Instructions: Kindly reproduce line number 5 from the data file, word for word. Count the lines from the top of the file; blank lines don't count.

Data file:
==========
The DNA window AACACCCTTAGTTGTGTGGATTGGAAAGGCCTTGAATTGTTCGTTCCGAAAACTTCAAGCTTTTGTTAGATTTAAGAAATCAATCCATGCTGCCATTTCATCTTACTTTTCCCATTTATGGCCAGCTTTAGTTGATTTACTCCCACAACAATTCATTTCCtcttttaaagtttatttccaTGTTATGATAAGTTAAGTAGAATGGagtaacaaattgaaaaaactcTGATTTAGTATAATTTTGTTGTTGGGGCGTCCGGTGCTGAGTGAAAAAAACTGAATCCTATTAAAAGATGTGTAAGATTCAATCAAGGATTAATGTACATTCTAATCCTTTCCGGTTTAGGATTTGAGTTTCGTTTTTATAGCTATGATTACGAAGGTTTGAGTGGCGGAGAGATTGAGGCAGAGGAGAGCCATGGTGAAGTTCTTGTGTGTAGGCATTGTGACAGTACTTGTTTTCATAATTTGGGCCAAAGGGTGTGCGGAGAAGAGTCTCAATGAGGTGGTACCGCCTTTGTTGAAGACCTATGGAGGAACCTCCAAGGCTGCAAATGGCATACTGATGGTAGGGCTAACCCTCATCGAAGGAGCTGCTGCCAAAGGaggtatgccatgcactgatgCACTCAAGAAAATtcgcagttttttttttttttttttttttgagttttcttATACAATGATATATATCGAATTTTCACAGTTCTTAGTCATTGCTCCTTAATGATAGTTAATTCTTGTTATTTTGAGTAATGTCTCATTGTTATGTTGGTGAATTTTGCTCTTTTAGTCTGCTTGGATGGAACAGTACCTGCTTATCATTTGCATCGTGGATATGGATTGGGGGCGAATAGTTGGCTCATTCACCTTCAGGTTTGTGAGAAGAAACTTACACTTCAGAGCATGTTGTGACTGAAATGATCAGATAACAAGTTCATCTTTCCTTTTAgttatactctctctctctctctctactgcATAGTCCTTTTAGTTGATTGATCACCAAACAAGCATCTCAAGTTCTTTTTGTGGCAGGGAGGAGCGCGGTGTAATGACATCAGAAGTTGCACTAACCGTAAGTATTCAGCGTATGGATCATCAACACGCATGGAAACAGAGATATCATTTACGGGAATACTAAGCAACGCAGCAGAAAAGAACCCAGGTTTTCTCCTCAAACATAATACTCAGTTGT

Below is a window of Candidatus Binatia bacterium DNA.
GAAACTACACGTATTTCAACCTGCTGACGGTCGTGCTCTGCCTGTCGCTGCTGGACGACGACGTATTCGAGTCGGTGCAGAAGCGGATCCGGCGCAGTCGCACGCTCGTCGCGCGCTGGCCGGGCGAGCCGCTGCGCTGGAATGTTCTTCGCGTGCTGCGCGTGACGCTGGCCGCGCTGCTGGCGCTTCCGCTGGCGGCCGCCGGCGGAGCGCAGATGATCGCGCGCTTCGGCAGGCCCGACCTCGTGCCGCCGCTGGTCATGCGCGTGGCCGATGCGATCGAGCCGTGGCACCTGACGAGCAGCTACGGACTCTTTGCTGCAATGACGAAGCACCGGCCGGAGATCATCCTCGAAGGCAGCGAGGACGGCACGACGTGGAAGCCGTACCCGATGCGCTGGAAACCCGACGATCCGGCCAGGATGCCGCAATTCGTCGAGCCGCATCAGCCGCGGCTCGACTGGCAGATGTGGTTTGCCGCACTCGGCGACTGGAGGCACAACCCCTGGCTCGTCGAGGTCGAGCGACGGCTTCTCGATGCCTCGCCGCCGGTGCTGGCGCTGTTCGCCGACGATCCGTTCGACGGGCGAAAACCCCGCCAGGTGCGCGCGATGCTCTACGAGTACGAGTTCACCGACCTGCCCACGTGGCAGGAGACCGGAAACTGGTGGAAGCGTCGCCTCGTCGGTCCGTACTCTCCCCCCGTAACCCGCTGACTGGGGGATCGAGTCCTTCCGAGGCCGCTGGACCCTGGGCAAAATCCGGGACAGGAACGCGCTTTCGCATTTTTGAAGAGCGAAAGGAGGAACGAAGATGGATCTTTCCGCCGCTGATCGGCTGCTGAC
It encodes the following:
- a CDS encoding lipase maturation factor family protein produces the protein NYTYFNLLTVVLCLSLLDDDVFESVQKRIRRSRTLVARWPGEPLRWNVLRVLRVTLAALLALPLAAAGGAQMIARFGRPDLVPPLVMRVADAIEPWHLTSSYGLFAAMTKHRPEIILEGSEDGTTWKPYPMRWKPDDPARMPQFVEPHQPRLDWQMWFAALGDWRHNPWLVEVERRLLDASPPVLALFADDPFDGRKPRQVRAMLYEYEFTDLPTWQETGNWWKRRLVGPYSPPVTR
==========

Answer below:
- a CDS encoding lipase maturation factor family protein produces the protein NYTYFNLLTVVLCLSLLDDDVFESVQKRIRRSRTLVARWPGEPLRWNVLRVLRVTLAALLALPLAAAGGAQMIARFGRPDLVPPLVMRVADAIEPWHLTSSYGLFAAMTKHRPEIILEGSEDGTTWKPYPMRWKPDDPARMPQFVEPHQPRLDWQMWFAALGDWRHNPWLVEVERRLLDASPPVLALFADDPFDGRKPRQVRAMLYEYEFTDLPTWQETGNWWKRRLVGPYSPPVTR